(Not long ago, A.V. Club editor Keith Phipps purchased a large box containing over 75 vintage science fiction, crime, and adventure paperbacks. He is reading all of them. This is book number seven.)
We've looked at Ian Fleming's James Bond novels twice in our trip through the big box of paperbacks and we'll return to him periodically as the box contains Fleming's entire run. Bond casts a long shadow over any kind of espionage fiction, so long that it's easy to forget he wasn't the only spy at large in Cold War-era adventure novels. He wasn't even the first. Making his debut in the 1951 novel Secret Ministry (a.k.a. The Nazi Assassins), the unforgettably named Johnny Fedora predates Bond by a couple of years.
Fedora is the creation of British Marine commando-turned-academic Shaun Lloyd McCarthy, who wrote under the name Desmond Cory. Cory published over 40 novels over the course of a career that ran from the '50s to the '90s, spending his time between books earning degrees and teaching, first in Spain, then throughout the Middle East, then at the University Of Cardiff. Fedora was his second recurring hero after Lindy Gray, an Oxford-based amateur detective. A clever freelance assassin of humble origins with a propensity to outwit his more outwardly sophisticated opponents, Fedora eventually eclipsed his predecessor.
(Let me pause for a moment to give a shout-out to both the official Cory site and a paper by East Tennessee State's Marcia J. Songer, the only Cory scholar in existence, to the best of my knowledge. Thanks! Okay, moving on)
Johnny Goes South is the 10th Fedora novel, serving as the inevitable successor to Johnny Goes North, Johnny Goes East, and Johnny Goes West. It finds Fedora in South America, specifically Amburu, a mineral-rich nation formed by declaring its independence from Argentina. He's been called there at the behest of a businessman named Tocino, Amburu's leader-in-all-but-name. Needing to make a good impression on the global community, Tocino wants to assure that Amburu's first free elections go off without a hitch. That's where Fedora comes in. Though usually on the delivering end of a bullet, Fedora's job here is to assure that Tocino's top rival survives a probable assassination attempt.
If you believe there's no twist ahead in this story, you probably haven't read enough spy fiction. The same is true if the next detail surprises you: Tocino has a sexually voracious daughter whose body Cory describes in loving detail. The elements may seem familiar, but reading Cory after reading Fleming can be a bit confusing. Fedora shares some of Bond's familiar traits--from a humble origin to a tendency to use as few words as possible while others around him rattle on and on--and Cory uses some similar devices from the exotic locale on down. But while the packaging remains the same, the contents are strikingly different. A couple of weeks ago a commenter named "Bruce" warned me that "those Johnny Fedora books are AWFUL. They spin their wheels more the a car stuck in the snow." I actually quite enjoyed Johnny Goes South, but I can see Bruce's point. The action here falls well short of fast-paced, occasionally veering into when-are-we-going-to-get-to-the-fireworks territory.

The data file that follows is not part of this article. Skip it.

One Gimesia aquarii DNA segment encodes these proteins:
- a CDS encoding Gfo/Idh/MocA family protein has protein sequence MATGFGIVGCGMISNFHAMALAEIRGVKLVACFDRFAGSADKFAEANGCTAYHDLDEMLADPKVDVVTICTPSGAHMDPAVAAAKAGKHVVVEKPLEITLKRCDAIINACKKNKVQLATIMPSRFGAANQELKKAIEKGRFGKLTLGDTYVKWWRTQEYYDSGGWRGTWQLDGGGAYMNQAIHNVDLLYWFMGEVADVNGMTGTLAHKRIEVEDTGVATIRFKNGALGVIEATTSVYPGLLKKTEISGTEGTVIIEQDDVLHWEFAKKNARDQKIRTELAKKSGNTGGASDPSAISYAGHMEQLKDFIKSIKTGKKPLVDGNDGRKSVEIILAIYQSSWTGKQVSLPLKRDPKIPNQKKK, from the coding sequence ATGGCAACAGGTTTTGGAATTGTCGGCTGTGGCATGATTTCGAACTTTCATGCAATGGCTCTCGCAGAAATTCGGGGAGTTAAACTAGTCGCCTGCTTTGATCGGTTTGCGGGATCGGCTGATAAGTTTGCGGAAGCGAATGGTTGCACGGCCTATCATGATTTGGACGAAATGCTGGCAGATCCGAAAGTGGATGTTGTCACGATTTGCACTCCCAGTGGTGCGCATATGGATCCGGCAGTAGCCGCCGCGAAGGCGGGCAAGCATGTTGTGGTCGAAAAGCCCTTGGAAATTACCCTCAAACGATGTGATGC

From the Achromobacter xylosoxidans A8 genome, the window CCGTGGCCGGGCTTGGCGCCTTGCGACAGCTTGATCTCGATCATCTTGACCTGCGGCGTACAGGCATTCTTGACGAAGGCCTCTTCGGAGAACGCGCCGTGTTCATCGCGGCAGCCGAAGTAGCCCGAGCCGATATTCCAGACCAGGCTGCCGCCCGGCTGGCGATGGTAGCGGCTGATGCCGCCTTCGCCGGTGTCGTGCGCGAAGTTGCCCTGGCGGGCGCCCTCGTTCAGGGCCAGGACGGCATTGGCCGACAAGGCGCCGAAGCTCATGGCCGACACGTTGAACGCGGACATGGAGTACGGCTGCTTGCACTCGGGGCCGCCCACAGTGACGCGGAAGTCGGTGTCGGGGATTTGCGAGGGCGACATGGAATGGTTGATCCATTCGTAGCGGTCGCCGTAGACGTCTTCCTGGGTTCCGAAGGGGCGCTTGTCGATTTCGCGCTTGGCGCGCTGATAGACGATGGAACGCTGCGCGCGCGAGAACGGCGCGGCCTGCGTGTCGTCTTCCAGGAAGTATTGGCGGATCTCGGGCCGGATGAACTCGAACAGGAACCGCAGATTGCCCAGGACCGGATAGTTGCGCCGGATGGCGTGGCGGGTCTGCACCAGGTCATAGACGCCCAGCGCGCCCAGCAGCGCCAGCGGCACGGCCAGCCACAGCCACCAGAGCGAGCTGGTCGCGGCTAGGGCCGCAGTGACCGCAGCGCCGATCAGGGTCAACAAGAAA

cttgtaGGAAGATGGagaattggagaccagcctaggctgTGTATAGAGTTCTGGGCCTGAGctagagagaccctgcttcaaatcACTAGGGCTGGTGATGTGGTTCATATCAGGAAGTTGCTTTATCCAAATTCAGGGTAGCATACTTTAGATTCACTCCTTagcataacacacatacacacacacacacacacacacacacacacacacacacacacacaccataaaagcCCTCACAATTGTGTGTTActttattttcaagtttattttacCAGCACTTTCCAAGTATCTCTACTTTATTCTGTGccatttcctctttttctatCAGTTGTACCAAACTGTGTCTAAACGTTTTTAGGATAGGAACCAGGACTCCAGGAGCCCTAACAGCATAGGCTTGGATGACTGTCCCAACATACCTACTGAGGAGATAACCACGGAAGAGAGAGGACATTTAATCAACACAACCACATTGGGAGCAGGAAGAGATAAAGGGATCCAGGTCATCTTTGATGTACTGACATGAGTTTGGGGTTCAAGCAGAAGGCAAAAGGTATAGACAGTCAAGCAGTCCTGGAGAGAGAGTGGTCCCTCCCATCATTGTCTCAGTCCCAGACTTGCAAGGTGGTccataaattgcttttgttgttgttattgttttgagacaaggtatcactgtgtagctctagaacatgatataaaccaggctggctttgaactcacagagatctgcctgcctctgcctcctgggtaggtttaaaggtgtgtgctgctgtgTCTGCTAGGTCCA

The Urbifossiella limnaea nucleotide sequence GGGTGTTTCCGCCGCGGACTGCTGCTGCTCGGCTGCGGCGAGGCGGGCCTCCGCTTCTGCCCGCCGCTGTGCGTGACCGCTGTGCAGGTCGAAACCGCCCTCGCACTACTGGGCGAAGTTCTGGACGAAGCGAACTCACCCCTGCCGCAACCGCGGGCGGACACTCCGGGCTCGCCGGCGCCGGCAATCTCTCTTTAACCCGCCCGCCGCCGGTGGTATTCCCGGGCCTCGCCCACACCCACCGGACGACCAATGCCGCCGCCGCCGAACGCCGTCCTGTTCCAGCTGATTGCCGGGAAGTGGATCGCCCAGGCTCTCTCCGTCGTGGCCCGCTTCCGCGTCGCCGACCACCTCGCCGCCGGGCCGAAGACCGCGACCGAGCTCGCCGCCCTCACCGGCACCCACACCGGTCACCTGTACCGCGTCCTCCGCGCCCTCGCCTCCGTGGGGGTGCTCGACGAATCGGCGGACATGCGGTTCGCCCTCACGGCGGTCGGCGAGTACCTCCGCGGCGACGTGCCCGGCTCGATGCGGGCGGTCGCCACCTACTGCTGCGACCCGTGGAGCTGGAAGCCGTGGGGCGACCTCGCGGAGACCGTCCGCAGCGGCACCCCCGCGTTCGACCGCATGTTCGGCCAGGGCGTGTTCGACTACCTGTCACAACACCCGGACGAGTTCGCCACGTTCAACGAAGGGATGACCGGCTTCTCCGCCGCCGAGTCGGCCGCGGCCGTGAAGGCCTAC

In fact, I'm not sure Cory is concerned about pacing at all. After cleverly setting up the Amburu situation by way of competing journalist's accounts, Cory drops Fedora in the middle of it and then waits for him to crawl out of the tar pit. Much of the action revolves around Fedora slowly, methodically trying to get an opponent to crack under interrogation. It's significantly less exciting than, say, reading about the hero getting dragged behind a boat traveling toward a coral reef, but it's gripping in its own way.
Less gripping: the ultimate villain's long discourse on the nature of dictatorships. Johnny Goes South falls somewhere into the netherworld between Ian Fleming and Graham Greene (whose England Made Me Cory helped adapt into a film in 1973.) It's part adolescent wish-fulfillment, part political rumination. And while it's not entirely successful as either, it's easy to appreciate the effort involved in Cory's attempts to make a thriller with brains, even if it's only modestly brainy, and never quite as thrilling as this first-edition cover would suggest: